Standing Arrow Powwow celebrates 40 years

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  • LLOYD Irvine, pictured center wearing white with a matching vest and gloves, is vice president of the Confederated Salish & Kootenai Tribal Council. He marched with other tribal leaders Friday during the 40th Elmo Powwow, which celebrates culture. (Ashley Fox/Lake County Leade)

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    BRILLIANTLY dressed tribal members of all ages participated in a Grand Entrance, a procession to a beat set by drummers Friday evening. (Ashley Fox/Lake County Leader)

  • LLOYD Irvine, pictured center wearing white with a matching vest and gloves, is vice president of the Confederated Salish & Kootenai Tribal Council. He marched with other tribal leaders Friday during the 40th Elmo Powwow, which celebrates culture. (Ashley Fox/Lake County Leade)

  • 1

    BRILLIANTLY dressed tribal members of all ages participated in a Grand Entrance, a procession to a beat set by drummers Friday evening. (Ashley Fox/Lake County Leader)

A steady cadence was kept by drums Friday evening as the sun slowly began to set, marking the second night of the 40th annual Standing Arrow Powwow.

Held on July 13-16 at the Elmo Powwow Grounds on U.S. Highway 93, the gathering saw dancers, drummers, vendors and visitors from across the continent.

Lloyd Irvine, vice president of the Confederated Salish & Kootenai Tribal Council, said that the powwow was a celebration for warriors in addition to tribal members celebrating culture, as he stood off to the side as the event began to take shape Friday evening.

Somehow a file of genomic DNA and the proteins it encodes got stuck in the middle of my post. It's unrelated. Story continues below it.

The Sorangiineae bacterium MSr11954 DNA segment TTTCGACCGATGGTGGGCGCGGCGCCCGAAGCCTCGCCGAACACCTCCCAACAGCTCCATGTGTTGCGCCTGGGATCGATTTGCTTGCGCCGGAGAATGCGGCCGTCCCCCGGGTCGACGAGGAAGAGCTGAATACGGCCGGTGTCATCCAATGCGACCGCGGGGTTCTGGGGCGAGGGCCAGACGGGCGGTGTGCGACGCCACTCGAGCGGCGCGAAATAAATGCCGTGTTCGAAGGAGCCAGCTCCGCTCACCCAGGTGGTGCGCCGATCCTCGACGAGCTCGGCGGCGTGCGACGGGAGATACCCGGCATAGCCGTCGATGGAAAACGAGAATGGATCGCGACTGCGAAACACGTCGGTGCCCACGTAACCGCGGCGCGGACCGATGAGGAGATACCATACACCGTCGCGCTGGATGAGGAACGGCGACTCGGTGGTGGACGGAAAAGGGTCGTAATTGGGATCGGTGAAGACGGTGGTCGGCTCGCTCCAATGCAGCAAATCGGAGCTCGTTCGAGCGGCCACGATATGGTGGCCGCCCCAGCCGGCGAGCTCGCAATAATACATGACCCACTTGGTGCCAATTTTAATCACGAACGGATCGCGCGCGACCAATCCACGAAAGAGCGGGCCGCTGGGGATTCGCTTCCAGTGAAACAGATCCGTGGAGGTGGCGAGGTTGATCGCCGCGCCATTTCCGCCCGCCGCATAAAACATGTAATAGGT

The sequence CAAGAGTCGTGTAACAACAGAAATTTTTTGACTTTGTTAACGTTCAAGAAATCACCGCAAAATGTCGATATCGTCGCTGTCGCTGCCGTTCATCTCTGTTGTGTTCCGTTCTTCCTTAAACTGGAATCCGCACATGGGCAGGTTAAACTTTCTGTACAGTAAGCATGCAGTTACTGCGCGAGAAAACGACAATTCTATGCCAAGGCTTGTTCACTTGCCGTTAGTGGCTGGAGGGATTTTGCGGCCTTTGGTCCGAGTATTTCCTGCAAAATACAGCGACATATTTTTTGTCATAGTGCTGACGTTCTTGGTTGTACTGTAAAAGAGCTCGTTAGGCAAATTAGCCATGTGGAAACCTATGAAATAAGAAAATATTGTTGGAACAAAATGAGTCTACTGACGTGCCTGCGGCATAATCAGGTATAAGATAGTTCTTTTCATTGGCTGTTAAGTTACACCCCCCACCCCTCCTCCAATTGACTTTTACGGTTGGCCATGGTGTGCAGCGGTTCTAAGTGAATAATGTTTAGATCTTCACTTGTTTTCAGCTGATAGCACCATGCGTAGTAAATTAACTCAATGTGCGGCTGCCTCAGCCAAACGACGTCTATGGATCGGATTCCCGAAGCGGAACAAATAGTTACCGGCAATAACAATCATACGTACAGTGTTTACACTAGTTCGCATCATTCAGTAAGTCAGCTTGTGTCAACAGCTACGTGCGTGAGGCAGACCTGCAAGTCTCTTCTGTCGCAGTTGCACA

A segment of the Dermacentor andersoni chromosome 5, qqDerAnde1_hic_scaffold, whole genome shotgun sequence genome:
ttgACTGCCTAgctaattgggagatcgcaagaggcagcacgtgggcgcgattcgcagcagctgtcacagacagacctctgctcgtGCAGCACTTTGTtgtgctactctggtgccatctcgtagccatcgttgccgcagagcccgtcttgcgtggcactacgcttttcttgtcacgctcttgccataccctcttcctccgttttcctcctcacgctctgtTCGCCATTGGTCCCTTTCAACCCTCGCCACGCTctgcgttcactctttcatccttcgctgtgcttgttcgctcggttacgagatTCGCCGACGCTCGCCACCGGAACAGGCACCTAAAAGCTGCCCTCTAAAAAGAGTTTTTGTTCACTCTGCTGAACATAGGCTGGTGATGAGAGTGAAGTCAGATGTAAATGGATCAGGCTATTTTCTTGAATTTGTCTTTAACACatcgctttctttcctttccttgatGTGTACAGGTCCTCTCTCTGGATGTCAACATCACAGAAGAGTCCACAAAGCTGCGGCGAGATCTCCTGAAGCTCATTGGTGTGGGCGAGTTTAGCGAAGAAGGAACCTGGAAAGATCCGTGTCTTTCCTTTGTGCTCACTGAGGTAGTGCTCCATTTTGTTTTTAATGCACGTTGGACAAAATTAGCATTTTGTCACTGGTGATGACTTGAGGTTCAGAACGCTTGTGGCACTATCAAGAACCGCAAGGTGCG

Tribal members of all ages wore traditional garb, competing for a prize of $200, Irvine said. The grand entrance, a parade of members entering the pavilion, started just before 8 p.m. with a prayer that was not allowed to be photographed or video recorded.

To show respect, everyone in the stands was asked to stand and remove hats without feathers while the prayers were sung.

Dressed in a beige-colored leather vest with beaded adornment, Irvine said the Elmo powwow is unlike others in the circuit as organizers keep the celebration smaller and “intimate.”

During the powwow, bands made up of multiple drummers provided the music for the procession, lead by tribal leaders.

Surrounding the large wooden pavilion that Irvine said was constructed about 12 years ago are campgrounds. In the future, Irvine said that it is a goal to have an area for recreational vehicles overlooking the lake. Families pitched tents and some stayed in tipis and campers during the weekend celebration.

There are approximately 8,000 enrolled tribal members, Irvine said.

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